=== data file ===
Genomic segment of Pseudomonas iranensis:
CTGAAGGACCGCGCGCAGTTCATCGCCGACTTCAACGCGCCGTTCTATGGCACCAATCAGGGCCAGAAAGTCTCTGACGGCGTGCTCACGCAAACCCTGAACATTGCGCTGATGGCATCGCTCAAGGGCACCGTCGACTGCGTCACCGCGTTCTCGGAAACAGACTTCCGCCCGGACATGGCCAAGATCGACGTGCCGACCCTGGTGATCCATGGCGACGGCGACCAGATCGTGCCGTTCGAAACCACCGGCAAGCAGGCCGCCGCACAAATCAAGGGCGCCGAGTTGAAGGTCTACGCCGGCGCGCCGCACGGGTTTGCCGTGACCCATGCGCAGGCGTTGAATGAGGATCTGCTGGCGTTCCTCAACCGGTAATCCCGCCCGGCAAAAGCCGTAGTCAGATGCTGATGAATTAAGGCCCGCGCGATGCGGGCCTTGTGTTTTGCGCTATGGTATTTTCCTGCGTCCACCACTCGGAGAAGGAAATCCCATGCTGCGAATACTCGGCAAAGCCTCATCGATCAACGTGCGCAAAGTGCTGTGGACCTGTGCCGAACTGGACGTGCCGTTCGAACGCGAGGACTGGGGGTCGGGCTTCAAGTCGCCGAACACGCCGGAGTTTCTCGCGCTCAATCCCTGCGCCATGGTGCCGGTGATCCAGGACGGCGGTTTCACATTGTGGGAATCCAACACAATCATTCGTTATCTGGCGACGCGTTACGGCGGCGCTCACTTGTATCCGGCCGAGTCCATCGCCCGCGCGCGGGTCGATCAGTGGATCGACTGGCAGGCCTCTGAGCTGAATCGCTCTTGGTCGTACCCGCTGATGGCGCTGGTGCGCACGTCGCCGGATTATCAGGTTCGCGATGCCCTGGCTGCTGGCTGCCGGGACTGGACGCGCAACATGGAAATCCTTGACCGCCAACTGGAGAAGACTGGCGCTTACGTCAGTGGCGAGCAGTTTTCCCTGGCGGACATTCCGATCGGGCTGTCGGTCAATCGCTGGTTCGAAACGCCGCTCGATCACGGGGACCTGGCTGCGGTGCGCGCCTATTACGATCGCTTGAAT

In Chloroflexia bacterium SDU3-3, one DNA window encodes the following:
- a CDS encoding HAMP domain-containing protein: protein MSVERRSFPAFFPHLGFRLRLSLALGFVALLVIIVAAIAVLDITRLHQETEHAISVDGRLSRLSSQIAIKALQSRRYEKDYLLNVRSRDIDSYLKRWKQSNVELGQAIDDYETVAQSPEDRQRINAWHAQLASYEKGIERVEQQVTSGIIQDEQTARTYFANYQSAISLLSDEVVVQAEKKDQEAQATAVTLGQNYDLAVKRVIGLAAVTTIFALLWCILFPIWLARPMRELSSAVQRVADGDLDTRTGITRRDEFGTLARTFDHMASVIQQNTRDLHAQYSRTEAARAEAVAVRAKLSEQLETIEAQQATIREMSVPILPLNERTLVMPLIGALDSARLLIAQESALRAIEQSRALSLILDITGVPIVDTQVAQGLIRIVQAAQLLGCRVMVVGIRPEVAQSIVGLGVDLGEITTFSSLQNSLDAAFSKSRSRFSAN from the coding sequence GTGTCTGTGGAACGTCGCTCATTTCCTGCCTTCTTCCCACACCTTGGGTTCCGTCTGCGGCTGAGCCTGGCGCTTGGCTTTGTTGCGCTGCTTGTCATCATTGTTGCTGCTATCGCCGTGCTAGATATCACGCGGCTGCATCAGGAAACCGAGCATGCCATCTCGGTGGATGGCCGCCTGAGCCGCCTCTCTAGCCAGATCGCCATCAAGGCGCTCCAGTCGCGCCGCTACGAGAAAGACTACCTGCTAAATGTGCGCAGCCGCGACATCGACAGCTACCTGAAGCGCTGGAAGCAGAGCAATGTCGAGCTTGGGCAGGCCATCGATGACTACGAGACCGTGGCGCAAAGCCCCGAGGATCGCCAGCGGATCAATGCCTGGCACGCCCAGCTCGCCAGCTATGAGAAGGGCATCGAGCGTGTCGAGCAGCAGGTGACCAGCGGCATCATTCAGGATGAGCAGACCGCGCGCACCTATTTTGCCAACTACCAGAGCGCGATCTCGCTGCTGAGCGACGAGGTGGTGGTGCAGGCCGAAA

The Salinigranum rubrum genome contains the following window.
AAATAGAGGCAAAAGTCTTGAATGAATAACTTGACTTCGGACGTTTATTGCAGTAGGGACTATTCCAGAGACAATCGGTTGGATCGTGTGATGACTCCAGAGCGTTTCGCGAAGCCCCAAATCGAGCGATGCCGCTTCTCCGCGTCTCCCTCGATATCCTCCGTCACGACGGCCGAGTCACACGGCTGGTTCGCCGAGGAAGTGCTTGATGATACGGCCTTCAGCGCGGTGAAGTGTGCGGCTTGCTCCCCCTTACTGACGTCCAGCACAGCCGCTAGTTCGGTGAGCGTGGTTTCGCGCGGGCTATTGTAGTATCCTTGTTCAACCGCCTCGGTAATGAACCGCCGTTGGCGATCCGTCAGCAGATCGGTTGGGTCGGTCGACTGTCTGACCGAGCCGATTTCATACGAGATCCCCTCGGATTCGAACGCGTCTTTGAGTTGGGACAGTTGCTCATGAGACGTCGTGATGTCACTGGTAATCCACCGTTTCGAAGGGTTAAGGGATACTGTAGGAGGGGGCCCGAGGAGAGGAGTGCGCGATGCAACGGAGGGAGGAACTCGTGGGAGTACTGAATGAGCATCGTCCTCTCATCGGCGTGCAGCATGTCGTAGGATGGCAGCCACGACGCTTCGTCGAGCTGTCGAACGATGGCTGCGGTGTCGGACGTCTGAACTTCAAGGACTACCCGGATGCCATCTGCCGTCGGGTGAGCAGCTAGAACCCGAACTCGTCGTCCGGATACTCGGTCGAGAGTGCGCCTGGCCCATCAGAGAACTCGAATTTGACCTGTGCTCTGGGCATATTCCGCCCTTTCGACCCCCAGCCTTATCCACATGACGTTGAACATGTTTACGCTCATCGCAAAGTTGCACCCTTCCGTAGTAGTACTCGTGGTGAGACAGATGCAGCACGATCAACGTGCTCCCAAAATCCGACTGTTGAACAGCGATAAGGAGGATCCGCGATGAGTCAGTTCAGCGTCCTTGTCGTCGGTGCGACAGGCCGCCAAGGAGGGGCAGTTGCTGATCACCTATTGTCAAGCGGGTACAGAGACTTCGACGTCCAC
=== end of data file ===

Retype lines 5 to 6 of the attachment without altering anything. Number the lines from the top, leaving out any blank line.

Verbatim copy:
The Salinigranum rubrum genome contains the following window.
AAATAGAGGCAAAAGTCTTGAATGAATAACTTGACTTCGGACGTTTATTGCAGTAGGGACTATTCCAGAGACAATCGGTTGGATCGTGTGATGACTCCAGAGCGTTTCGCGAAGCCCCAAATCGAGCGATGCCGCTTCTCCGCGTCTCCCTCGATATCCTCCGTCACGACGGCCGAGTCACACGGCTGGTTCGCCGAGGAAGTGCTTGATGATACGGCCTTCAGCGCGGTGAAGTGTGCGGCTTGCTCCCCCTTACTGACGTCCAGCACAGCCGCTAGTTCGGTGAGCGTGGTTTCGCGCGGGCTATTGTAGTATCCTTGTTCAACCGCCTCGGTAATGAACCGCCGTTGGCGATCCGTCAGCAGATCGGTTGGGTCGGTCGACTGTCTGACCGAGCCGATTTCATACGAGATCCCCTCGGATTCGAACGCGTCTTTGAGTTGGGACAGTTGCTCATGAGACGTCGTGATGTCACTGGTAATCCACCGTTTCGAAGGGTTAAGGGATACTGTAGGAGGGGGCCCGAGGAGAGGAGTGCGCGATGCAACGGAGGGAGGAACTCGTGGGAGTACTGAATGAGCATCGTCCTCTCATCGGCGTGCAGCATGTCGTAGGATGGCAGCCACGACGCTTCGTCGAGCTGTCGAACGATGGCTGCGGTGTCGGACGTCTGAACTTCAAGGACTACCCGGATGCCATCTGCCGTCGGGTGAGCAGCTAGAACCCGAACTCGTCGTCCGGATACTCGGTCGAGAGTGCGCCTGGCCCATCAGAGAACTCGAATTTGACCTGTGCTCTGGGCATATTCCGCCCTTTCGACCCCCAGCCTTATCCACATGACGTTGAACATGTTTACGCTCATCGCAAAGTTGCACCCTTCCGTAGTAGTACTCGTGGTGAGACAGATGCAGCACGATCAACGTGCTCCCAAAATCCGACTGTTGAACAGCGATAAGGAGGATCCGCGATGAGTCAGTTCAGCGTCCTTGTCGTCGGTGCGACAGGCCGCCAAGGAGGGGCAGTTGCTGATCACCTATTGTCAAGCGGGTACAGAGACTTCGACGTCCAC